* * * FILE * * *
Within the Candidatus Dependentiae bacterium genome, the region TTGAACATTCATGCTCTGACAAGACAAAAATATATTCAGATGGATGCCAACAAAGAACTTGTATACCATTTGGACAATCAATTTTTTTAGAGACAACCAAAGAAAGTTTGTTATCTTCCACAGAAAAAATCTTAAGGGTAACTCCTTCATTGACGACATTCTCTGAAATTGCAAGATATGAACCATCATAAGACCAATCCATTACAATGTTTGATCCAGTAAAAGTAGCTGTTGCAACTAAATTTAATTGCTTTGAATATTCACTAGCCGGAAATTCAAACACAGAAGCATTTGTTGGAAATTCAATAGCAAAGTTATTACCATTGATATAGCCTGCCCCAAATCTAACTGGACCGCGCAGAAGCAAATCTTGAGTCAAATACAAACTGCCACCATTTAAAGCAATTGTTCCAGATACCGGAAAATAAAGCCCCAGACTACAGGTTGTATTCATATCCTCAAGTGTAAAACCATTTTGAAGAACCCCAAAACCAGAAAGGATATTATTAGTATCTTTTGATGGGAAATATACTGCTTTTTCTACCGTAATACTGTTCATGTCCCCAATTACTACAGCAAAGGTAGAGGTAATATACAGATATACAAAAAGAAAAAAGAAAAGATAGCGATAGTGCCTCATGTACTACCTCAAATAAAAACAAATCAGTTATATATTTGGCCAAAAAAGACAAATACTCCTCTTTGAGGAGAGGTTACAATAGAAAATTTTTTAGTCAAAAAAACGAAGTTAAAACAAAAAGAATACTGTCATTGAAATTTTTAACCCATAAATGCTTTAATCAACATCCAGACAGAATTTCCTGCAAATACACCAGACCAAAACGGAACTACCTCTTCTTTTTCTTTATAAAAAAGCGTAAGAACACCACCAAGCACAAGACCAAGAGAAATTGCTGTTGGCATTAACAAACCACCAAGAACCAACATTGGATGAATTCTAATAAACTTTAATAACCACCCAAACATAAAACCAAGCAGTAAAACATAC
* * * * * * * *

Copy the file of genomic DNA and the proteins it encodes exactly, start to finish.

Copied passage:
Within the Candidatus Dependentiae bacterium genome, the region TTGAACATTCATGCTCTGACAAGACAAAAATATATTCAGATGGATGCCAACAAAGAACTTGTATACCATTTGGACAATCAATTTTTTTAGAGACAACCAAAGAAAGTTTGTTATCTTCCACAGAAAAAATCTTAAGGGTAACTCCTTCATTGACGACATTCTCTGAAATTGCAAGATATGAACCATCATAAGACCAATCCATTACAATGTTTGATCCAGTAAAAGTAGCTGTTGCAACTAAATTTAATTGCTTTGAATATTCACTAGCCGGAAATTCAAACACAGAAGCATTTGTTGGAAATTCAATAGCAAAGTTATTACCATTGATATAGCCTGCCCCAAATCTAACTGGACCGCGCAGAAGCAAATCTTGAGTCAAATACAAACTGCCACCATTTAAAGCAATTGTTCCAGATACCGGAAAATAAAGCCCCAGACTACAGGTTGTATTCATATCCTCAAGTGTAAAACCATTTTGAAGAACCCCAAAACCAGAAAGGATATTATTAGTATCTTTTGATGGGAAATATACTGCTTTTTCTACCGTAATACTGTTCATGTCCCCAATTACTACAGCAAAGGTAGAGGTAATATACAGATATACAAAAAGAAAAAAGAAAAGATAGCGATAGTGCCTCATGTACTACCTCAAATAAAAACAAATCAGTTATATATTTGGCCAAAAAAGACAAATACTCCTCTTTGAGGAGAGGTTACAATAGAAAATTTTTTAGTCAAAAAAACGAAGTTAAAACAAAAAGAATACTGTCATTGAAATTTTTAACCCATAAATGCTTTAATCAACATCCAGACAGAATTTCCTGCAAATACACCAGACCAAAACGGAACTACCTCTTCTTTTTCTTTATAAAAAAGCGTAAGAACACCACCAAGCACAAGACCAAGAGAAATTGCTGTTGGCATTAACAAACCACCAAGAACCAACATTGGATGAATTCTAATAAACTTTAATAACCACCCAAACATAAAACCAAGCAGTAAAACATAC